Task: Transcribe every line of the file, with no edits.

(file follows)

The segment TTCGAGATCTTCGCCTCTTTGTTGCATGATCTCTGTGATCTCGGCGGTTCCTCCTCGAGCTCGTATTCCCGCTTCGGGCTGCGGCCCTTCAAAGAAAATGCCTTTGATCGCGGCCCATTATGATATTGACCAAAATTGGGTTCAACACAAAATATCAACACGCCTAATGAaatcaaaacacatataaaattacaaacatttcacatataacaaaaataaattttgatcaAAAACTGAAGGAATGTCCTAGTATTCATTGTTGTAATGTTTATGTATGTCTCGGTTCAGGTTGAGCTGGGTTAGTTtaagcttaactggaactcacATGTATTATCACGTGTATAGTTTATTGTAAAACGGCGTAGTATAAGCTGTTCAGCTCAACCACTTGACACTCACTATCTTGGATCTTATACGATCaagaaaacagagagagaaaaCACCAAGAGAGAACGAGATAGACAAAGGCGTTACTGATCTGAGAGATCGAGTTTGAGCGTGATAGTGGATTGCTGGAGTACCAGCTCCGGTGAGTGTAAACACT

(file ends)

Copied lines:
The segment TTCGAGATCTTCGCCTCTTTGTTGCATGATCTCTGTGATCTCGGCGGTTCCTCCTCGAGCTCGTATTCCCGCTTCGGGCTGCGGCCCTTCAAAGAAAATGCCTTTGATCGCGGCCCATTATGATATTGACCAAAATTGGGTTCAACACAAAATATCAACACGCCTAATGAaatcaaaacacatataaaattacaaacatttcacatataacaaaaataaattttgatcaAAAACTGAAGGAATGTCCTAGTATTCATTGTTGTAATGTTTATGTATGTCTCGGTTCAGGTTGAGCTGGGTTAGTTtaagcttaactggaactcacATGTATTATCACGTGTATAGTTTATTGTAAAACGGCGTAGTATAAGCTGTTCAGCTCAACCACTTGACACTCACTATCTTGGATCTTATACGATCaagaaaacagagagagaaaaCACCAAGAGAGAACGAGATAGACAAAGGCGTTACTGATCTGAGAGATCGAGTTTGAGCGTGATAGTGGATTGCTGGAGTACCAGCTCCGGTGAGTGTAAACACT